Regulator rules consent is required for call recordings

Published on Wednesday, May 1, 2019 - 10:40 by Camilla Winlo

The Danish Data Protection Authority, Datatilsynet, ruled on 8 April that calls can only be recorded for internal training purposes with the consent of the caller. It has ordered YouSee A/S to temporarily stop recording calls until it is able to implement a technical solution enabling it to collect consent before recording calls.

We would recommend that any organisations that record calls review the ruling and consider whether it may impact their use of call recording technology. In particular, organisations should understand whether they will need to collect consent and, if so, whether their current technology is capable of this.

Organisations providing call recording technology should consider whether they are able to manage consent appropriately and ensure that they have taken reasonable steps to confirm that their systems are being used lawfully.

Requirements

  • Where consent is required, it must be collected before the processing starts – so the call recording can only begin once consent has been provided.
  • Consent must be fully informed, freely given and explicit – Datatilsynet has specifically said that allowing the call to continue is not sufficient – and evidenced in an audit trail.
  • Fully informed consent and the principle of Purpose Limitation mean that call recordings cannot be used for any purposes that the caller did not consent to, unless the purpose is compatible with the reasons that were explained to the caller. If the organisation does decide to process the recording in a new way, they will either need to document and demonstrate why the new purpose was compatible, or seek fresh consent
  • The information provided must include information about how long the data will be retained, who will have access to it and the rights the caller has in respect of it.
  • The caller must be able to withdraw consent as easily as they gave it, at any time, and the audit trail will also need to demonstrate this.
  • Any call recordings that are made could later fall in scope of a Subject Access Request.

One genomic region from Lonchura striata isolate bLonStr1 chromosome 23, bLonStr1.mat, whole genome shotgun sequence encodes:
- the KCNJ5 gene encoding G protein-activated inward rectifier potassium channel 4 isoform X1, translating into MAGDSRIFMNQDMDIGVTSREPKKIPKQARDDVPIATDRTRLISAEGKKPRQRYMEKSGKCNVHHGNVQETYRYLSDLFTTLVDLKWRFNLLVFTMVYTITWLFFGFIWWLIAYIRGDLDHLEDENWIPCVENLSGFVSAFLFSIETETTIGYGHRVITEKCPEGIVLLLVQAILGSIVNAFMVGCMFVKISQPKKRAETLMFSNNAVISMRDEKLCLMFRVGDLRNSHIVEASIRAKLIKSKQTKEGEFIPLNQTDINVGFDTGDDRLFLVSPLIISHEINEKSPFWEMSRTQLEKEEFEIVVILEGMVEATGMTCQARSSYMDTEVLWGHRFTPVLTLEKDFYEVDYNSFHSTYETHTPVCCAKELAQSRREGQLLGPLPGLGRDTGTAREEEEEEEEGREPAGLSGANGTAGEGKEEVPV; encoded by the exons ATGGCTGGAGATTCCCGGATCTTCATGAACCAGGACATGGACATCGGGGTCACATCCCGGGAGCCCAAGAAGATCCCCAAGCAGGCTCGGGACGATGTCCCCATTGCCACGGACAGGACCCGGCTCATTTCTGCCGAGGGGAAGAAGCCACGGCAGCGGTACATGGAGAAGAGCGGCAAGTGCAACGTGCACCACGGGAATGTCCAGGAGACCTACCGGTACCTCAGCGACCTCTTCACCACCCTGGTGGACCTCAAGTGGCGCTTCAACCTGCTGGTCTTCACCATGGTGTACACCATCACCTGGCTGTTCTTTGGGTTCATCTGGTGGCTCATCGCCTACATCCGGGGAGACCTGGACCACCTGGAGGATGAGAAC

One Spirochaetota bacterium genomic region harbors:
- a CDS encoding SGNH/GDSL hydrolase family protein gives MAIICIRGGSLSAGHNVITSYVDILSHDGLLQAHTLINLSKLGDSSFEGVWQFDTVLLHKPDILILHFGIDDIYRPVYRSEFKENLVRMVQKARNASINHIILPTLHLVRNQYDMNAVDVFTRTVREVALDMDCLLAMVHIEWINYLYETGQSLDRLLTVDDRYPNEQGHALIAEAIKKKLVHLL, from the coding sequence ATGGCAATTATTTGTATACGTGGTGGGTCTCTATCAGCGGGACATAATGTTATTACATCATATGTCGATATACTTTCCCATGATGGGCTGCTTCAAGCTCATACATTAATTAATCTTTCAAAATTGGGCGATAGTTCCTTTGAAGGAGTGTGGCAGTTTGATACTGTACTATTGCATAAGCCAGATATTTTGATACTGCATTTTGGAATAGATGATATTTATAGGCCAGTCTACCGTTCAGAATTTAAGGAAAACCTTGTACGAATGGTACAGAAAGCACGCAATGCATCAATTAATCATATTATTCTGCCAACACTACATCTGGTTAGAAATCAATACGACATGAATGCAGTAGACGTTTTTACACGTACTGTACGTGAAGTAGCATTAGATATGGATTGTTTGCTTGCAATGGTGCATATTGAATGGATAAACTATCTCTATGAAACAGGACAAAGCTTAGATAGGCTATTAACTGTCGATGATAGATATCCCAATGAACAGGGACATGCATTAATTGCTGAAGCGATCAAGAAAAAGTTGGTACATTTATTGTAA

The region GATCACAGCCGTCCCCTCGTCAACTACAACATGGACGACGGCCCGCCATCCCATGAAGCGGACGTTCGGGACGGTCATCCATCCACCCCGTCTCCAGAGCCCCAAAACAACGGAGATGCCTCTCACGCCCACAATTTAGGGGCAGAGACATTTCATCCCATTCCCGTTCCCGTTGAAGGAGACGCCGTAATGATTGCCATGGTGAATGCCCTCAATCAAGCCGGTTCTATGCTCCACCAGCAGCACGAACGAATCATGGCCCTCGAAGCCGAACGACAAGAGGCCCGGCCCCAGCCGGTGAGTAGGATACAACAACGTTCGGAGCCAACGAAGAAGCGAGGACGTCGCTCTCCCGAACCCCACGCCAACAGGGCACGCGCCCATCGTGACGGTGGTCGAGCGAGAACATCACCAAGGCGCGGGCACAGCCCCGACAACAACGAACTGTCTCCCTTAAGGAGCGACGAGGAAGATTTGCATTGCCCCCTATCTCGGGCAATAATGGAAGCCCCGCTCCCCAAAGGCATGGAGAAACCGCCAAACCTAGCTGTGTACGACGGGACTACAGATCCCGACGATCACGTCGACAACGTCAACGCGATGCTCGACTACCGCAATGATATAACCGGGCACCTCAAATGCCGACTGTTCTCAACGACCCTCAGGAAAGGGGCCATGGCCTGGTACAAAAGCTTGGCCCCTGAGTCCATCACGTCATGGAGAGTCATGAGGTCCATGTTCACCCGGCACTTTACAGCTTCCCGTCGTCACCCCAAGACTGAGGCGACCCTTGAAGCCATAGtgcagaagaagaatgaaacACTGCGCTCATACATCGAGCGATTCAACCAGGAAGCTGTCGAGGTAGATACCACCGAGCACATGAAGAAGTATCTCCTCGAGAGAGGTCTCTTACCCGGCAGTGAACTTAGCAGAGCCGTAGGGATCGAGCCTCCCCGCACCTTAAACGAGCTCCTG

Points to consider

There are some specific circumstances that apply to this case that DPOs should review:

First, Datatilsynet does state that in some circumstances it may be possible to demonstrate a legitimate interest in recording calls but that YouSee did not establish this. It is possible that measures to reduce the potential harm, such as using sampling techniques rather than recording all calls, may have changed the decision. DPOs in organisations that are currently relying on Legitimate Interest may wish to revisit their Legitimate Interest Assessments in light of this ruling.

Second, it also appears that YouSee only gave ‘internal training purposes’ as a reason for recording the calls. In our experience call recordings can be used for a number of other reasons, such as providing non-repudiable evidence to support the investigation of a complaint. It is possible that Datatilsynet might have made a different decision where the recordings were made for a different reason. DPOs may wish to revisit the information provided to callers, ensure it accurately reflects all the purposes that the call recordings may be used for, and ensure that they have an appropriate lawful basis for those purposes.

Nonetheless, it is clear that the starting assumption in relation to call recordings should be that consent will be required and that the technology used should be capable of collecting consent and allowing callers to object to the recording.

More information: https://www.datatilsynet.dk/tilsyn-og-afgoerelser/afgoerelser/2019/apr/forbud-til-tdc-om-optagelse-af-telefonsamtaler-uden-samtykke/ (Danish)

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